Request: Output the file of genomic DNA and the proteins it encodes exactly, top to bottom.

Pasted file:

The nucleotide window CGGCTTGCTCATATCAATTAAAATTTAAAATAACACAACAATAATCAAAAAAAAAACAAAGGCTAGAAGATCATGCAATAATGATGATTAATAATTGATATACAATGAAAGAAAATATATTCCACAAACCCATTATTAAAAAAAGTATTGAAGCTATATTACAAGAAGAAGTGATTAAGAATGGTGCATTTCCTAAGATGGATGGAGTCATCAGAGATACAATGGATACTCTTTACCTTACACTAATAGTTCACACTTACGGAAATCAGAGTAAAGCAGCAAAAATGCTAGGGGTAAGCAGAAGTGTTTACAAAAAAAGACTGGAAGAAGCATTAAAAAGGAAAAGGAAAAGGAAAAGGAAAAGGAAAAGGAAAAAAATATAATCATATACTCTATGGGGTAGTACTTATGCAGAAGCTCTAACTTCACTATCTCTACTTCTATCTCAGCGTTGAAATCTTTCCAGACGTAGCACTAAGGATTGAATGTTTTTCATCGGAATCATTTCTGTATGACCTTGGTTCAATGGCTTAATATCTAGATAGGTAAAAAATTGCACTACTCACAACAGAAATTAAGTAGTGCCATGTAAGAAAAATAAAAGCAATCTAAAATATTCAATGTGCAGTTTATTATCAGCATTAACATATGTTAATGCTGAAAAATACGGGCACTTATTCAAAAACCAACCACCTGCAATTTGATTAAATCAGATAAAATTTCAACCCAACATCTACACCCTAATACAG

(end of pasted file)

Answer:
The nucleotide window CGGCTTGCTCATATCAATTAAAATTTAAAATAACACAACAATAATCAAAAAAAAAACAAAGGCTAGAAGATCATGCAATAATGATGATTAATAATTGATATACAATGAAAGAAAATATATTCCACAAACCCATTATTAAAAAAAGTATTGAAGCTATATTACAAGAAGAAGTGATTAAGAATGGTGCATTTCCTAAGATGGATGGAGTCATCAGAGATACAATGGATACTCTTTACCTTACACTAATAGTTCACACTTACGGAAATCAGAGTAAAGCAGCAAAAATGCTAGGGGTAAGCAGAAGTGTTTACAAAAAAAGACTGGAAGAAGCATTAAAAAGGAAAAGGAAAAGGAAAAGGAAAAGGAAAAGGAAAAAAATATAATCATATACTCTATGGGGTAGTACTTATGCAGAAGCTCTAACTTCACTATCTCTACTTCTATCTCAGCGTTGAAATCTTTCCAGACGTAGCACTAAGGATTGAATGTTTTTCATCGGAATCATTTCTGTATGACCTTGGTTCAATGGCTTAATATCTAGATAGGTAAAAAATTGCACTACTCACAACAGAAATTAAGTAGTGCCATGTAAGAAAAATAAAAGCAATCTAAAATATTCAATGTGCAGTTTATTATCAGCATTAACATATGTTAATGCTGAAAAATACGGGCACTTATTCAAAAACCAACCACCTGCAATTTGATTAAATCAGATAAAATTTCAACCCAACATCTACACCCTAATACAG